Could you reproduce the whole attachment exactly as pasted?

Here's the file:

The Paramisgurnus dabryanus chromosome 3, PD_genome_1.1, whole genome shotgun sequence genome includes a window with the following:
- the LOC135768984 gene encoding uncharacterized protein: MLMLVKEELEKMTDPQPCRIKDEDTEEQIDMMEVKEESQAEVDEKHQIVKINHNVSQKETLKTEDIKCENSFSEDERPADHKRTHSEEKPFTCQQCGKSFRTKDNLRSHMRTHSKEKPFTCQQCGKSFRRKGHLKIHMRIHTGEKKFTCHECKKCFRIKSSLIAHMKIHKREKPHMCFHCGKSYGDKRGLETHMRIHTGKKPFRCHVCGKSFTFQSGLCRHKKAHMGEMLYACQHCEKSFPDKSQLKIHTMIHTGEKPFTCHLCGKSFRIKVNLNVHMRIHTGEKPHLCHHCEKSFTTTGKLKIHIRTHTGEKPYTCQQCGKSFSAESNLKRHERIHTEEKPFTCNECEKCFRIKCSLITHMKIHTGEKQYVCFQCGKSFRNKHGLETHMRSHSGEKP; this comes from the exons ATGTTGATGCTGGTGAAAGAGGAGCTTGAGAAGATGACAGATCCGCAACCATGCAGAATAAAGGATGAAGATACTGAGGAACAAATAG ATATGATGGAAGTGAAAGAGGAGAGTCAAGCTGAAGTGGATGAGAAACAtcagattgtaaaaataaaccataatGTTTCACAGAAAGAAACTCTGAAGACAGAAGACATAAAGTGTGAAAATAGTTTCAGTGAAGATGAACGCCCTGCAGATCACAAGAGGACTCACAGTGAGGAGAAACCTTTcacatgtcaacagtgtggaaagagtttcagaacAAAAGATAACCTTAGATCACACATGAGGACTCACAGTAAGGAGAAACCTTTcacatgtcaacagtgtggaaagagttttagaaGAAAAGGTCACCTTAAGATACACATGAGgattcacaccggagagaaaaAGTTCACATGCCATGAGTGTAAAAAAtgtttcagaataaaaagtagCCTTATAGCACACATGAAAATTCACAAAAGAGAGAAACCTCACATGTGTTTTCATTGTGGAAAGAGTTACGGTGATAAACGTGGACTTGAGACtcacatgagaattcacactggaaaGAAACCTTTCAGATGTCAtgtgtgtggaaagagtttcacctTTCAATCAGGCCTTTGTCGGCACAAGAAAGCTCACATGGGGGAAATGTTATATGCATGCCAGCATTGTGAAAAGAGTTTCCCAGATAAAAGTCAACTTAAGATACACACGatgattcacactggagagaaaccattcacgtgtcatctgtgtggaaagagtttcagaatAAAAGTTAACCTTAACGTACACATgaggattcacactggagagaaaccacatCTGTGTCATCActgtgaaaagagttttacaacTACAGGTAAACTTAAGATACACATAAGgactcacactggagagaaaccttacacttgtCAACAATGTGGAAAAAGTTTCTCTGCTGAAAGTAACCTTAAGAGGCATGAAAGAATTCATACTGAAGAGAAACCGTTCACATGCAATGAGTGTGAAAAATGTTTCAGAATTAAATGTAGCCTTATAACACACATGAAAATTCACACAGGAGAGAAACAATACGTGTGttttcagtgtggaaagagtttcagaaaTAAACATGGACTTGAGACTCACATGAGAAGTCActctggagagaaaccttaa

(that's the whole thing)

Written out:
The Paramisgurnus dabryanus chromosome 3, PD_genome_1.1, whole genome shotgun sequence genome includes a window with the following:
- the LOC135768984 gene encoding uncharacterized protein: MLMLVKEELEKMTDPQPCRIKDEDTEEQIDMMEVKEESQAEVDEKHQIVKINHNVSQKETLKTEDIKCENSFSEDERPADHKRTHSEEKPFTCQQCGKSFRTKDNLRSHMRTHSKEKPFTCQQCGKSFRRKGHLKIHMRIHTGEKKFTCHECKKCFRIKSSLIAHMKIHKREKPHMCFHCGKSYGDKRGLETHMRIHTGKKPFRCHVCGKSFTFQSGLCRHKKAHMGEMLYACQHCEKSFPDKSQLKIHTMIHTGEKPFTCHLCGKSFRIKVNLNVHMRIHTGEKPHLCHHCEKSFTTTGKLKIHIRTHTGEKPYTCQQCGKSFSAESNLKRHERIHTEEKPFTCNECEKCFRIKCSLITHMKIHTGEKQYVCFQCGKSFRNKHGLETHMRSHSGEKP; this comes from the exons ATGTTGATGCTGGTGAAAGAGGAGCTTGAGAAGATGACAGATCCGCAACCATGCAGAATAAAGGATGAAGATACTGAGGAACAAATAG ATATGATGGAAGTGAAAGAGGAGAGTCAAGCTGAAGTGGATGAGAAACAtcagattgtaaaaataaaccataatGTTTCACAGAAAGAAACTCTGAAGACAGAAGACATAAAGTGTGAAAATAGTTTCAGTGAAGATGAACGCCCTGCAGATCACAAGAGGACTCACAGTGAGGAGAAACCTTTcacatgtcaacagtgtggaaagagtttcagaacAAAAGATAACCTTAGATCACACATGAGGACTCACAGTAAGGAGAAACCTTTcacatgtcaacagtgtggaaagagttttagaaGAAAAGGTCACCTTAAGATACACATGAGgattcacaccggagagaaaaAGTTCACATGCCATGAGTGTAAAAAAtgtttcagaataaaaagtagCCTTATAGCACACATGAAAATTCACAAAAGAGAGAAACCTCACATGTGTTTTCATTGTGGAAAGAGTTACGGTGATAAACGTGGACTTGAGACtcacatgagaattcacactggaaaGAAACCTTTCAGATGTCAtgtgtgtggaaagagtttcacctTTCAATCAGGCCTTTGTCGGCACAAGAAAGCTCACATGGGGGAAATGTTATATGCATGCCAGCATTGTGAAAAGAGTTTCCCAGATAAAAGTCAACTTAAGATACACACGatgattcacactggagagaaaccattcacgtgtcatctgtgtggaaagagtttcagaatAAAAGTTAACCTTAACGTACACATgaggattcacactggagagaaaccacatCTGTGTCATCActgtgaaaagagttttacaacTACAGGTAAACTTAAGATACACATAAGgactcacactggagagaaaccttacacttgtCAACAATGTGGAAAAAGTTTCTCTGCTGAAAGTAACCTTAAGAGGCATGAAAGAATTCATACTGAAGAGAAACCGTTCACATGCAATGAGTGTGAAAAATGTTTCAGAATTAAATGTAGCCTTATAACACACATGAAAATTCACACAGGAGAGAAACAATACGTGTGttttcagtgtggaaagagtttcagaaaTAAACATGGACTTGAGACTCACATGAGAAGTCActctggagagaaaccttaa